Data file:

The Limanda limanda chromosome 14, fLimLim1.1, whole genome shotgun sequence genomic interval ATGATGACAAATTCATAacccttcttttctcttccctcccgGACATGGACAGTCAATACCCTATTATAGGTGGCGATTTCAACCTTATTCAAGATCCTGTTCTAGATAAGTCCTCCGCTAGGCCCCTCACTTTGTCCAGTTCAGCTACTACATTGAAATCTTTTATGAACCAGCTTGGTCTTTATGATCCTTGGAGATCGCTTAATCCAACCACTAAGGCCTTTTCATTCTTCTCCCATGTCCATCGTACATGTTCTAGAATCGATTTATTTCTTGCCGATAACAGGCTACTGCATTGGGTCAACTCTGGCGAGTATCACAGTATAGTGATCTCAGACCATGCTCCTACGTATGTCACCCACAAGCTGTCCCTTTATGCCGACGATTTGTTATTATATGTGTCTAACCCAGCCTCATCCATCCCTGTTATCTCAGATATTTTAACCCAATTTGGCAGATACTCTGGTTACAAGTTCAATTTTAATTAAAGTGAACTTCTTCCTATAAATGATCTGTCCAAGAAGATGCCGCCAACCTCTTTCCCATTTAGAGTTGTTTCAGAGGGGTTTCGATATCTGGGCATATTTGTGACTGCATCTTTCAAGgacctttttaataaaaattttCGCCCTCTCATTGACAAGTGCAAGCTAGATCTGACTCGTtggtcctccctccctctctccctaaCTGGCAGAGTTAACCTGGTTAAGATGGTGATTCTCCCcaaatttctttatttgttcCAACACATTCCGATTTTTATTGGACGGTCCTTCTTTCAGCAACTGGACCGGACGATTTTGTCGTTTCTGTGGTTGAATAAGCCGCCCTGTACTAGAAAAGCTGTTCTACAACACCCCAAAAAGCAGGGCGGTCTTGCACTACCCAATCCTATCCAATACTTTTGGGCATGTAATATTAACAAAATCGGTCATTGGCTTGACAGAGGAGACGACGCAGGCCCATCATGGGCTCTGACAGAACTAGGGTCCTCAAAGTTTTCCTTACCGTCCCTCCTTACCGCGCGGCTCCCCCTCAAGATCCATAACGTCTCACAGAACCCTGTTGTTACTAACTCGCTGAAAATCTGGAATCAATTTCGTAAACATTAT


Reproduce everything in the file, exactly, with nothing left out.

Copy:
The Limanda limanda chromosome 14, fLimLim1.1, whole genome shotgun sequence genomic interval ATGATGACAAATTCATAacccttcttttctcttccctcccgGACATGGACAGTCAATACCCTATTATAGGTGGCGATTTCAACCTTATTCAAGATCCTGTTCTAGATAAGTCCTCCGCTAGGCCCCTCACTTTGTCCAGTTCAGCTACTACATTGAAATCTTTTATGAACCAGCTTGGTCTTTATGATCCTTGGAGATCGCTTAATCCAACCACTAAGGCCTTTTCATTCTTCTCCCATGTCCATCGTACATGTTCTAGAATCGATTTATTTCTTGCCGATAACAGGCTACTGCATTGGGTCAACTCTGGCGAGTATCACAGTATAGTGATCTCAGACCATGCTCCTACGTATGTCACCCACAAGCTGTCCCTTTATGCCGACGATTTGTTATTATATGTGTCTAACCCAGCCTCATCCATCCCTGTTATCTCAGATATTTTAACCCAATTTGGCAGATACTCTGGTTACAAGTTCAATTTTAATTAAAGTGAACTTCTTCCTATAAATGATCTGTCCAAGAAGATGCCGCCAACCTCTTTCCCATTTAGAGTTGTTTCAGAGGGGTTTCGATATCTGGGCATATTTGTGACTGCATCTTTCAAGgacctttttaataaaaattttCGCCCTCTCATTGACAAGTGCAAGCTAGATCTGACTCGTtggtcctccctccctctctccctaaCTGGCAGAGTTAACCTGGTTAAGATGGTGATTCTCCCcaaatttctttatttgttcCAACACATTCCGATTTTTATTGGACGGTCCTTCTTTCAGCAACTGGACCGGACGATTTTGTCGTTTCTGTGGTTGAATAAGCCGCCCTGTACTAGAAAAGCTGTTCTACAACACCCCAAAAAGCAGGGCGGTCTTGCACTACCCAATCCTATCCAATACTTTTGGGCATGTAATATTAACAAAATCGGTCATTGGCTTGACAGAGGAGACGACGCAGGCCCATCATGGGCTCTGACAGAACTAGGGTCCTCAAAGTTTTCCTTACCGTCCCTCCTTACCGCGCGGCTCCCCCTCAAGATCCATAACGTCTCACAGAACCCTGTTGTTACTAACTCGCTGAAAATCTGGAATCAATTTCGTAAACATTAT